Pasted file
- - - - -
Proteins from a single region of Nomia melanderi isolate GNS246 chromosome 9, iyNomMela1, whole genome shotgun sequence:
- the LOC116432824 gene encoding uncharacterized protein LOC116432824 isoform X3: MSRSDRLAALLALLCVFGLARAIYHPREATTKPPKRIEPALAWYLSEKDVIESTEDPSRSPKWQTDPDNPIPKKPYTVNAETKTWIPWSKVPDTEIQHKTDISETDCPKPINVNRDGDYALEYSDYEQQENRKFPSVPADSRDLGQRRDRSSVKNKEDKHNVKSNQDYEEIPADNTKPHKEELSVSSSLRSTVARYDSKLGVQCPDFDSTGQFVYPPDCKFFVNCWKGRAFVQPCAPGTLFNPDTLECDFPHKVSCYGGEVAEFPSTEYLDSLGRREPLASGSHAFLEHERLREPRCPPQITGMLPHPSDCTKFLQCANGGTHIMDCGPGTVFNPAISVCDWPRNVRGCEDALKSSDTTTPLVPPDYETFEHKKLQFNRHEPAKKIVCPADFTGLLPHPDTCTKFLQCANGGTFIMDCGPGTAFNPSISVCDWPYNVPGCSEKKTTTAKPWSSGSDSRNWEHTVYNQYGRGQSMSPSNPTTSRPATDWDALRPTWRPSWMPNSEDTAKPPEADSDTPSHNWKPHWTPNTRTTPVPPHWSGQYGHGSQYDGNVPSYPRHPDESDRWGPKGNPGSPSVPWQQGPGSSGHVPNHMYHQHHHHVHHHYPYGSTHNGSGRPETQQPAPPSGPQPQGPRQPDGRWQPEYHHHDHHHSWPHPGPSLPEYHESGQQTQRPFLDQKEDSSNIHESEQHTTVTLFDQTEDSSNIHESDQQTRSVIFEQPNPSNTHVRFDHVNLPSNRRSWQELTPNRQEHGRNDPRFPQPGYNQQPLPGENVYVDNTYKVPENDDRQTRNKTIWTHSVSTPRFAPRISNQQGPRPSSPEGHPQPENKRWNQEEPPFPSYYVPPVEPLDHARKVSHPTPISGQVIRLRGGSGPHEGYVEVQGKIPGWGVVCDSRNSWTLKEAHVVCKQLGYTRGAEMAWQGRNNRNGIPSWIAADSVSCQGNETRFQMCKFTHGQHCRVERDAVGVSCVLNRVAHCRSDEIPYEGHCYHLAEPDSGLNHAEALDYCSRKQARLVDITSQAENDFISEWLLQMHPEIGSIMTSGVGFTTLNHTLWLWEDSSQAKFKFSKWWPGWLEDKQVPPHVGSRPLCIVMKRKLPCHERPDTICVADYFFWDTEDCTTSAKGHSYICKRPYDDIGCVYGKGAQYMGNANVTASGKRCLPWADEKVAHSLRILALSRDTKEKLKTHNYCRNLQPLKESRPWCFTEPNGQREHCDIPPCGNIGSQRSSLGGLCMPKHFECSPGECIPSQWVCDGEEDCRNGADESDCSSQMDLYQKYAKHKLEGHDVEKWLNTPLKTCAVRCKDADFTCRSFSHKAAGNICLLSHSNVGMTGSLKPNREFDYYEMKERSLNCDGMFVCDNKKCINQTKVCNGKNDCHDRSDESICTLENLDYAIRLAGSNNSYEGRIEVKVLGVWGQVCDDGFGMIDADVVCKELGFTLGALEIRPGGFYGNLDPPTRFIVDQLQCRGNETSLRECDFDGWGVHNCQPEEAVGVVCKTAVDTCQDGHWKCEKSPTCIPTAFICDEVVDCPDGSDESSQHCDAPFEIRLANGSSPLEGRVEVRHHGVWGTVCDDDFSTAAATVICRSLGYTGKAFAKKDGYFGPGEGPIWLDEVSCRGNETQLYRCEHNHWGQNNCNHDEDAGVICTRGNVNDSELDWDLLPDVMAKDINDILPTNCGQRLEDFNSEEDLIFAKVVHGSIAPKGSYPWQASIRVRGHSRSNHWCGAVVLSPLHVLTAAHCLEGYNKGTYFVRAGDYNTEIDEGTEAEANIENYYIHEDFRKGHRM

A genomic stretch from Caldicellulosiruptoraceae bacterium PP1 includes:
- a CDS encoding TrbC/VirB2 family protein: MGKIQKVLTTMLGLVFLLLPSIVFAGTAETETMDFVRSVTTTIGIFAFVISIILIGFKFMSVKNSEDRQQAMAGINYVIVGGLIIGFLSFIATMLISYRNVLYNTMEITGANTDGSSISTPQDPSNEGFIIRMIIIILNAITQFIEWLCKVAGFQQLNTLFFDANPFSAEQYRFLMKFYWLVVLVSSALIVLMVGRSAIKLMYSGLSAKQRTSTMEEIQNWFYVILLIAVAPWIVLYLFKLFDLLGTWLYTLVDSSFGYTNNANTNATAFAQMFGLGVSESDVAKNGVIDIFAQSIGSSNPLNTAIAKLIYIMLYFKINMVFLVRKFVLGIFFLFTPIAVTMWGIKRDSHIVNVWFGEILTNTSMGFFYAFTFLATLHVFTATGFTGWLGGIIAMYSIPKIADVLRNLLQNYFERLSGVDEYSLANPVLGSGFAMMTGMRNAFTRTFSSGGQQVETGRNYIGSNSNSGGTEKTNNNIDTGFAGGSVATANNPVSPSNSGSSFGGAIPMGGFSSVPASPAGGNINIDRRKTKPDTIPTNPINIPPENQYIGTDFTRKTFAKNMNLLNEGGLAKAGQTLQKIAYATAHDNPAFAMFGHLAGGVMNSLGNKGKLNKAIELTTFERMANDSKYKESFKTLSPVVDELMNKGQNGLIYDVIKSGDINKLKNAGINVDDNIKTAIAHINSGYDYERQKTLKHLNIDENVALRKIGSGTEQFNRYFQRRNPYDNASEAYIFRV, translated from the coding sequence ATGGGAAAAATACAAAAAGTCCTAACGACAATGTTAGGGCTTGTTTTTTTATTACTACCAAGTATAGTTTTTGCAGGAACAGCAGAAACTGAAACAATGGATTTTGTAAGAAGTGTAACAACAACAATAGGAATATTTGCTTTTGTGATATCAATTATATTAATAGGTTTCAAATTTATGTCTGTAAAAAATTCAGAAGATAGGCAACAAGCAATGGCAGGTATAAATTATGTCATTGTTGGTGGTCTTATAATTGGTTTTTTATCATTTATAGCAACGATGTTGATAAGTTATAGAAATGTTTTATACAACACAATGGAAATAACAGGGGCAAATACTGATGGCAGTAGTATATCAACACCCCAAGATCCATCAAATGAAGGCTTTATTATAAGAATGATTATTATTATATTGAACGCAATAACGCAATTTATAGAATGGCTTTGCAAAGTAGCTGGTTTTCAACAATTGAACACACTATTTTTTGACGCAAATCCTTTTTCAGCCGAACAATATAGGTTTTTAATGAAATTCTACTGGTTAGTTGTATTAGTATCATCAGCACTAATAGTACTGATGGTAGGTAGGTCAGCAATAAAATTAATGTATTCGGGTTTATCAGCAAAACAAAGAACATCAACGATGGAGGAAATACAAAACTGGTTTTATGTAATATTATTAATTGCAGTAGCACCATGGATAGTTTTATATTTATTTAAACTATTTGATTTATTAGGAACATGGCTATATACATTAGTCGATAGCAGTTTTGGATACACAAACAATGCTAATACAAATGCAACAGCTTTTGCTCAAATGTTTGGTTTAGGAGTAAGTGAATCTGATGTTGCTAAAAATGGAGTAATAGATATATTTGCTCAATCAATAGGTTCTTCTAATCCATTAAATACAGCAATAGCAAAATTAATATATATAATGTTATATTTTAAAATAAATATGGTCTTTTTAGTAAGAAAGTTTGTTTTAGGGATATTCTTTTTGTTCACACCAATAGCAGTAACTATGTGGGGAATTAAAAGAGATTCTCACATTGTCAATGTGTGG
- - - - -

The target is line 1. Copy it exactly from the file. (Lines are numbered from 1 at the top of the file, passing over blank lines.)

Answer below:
Proteins from a single region of Nomia melanderi isolate GNS246 chromosome 9, iyNomMela1, whole genome shotgun sequence: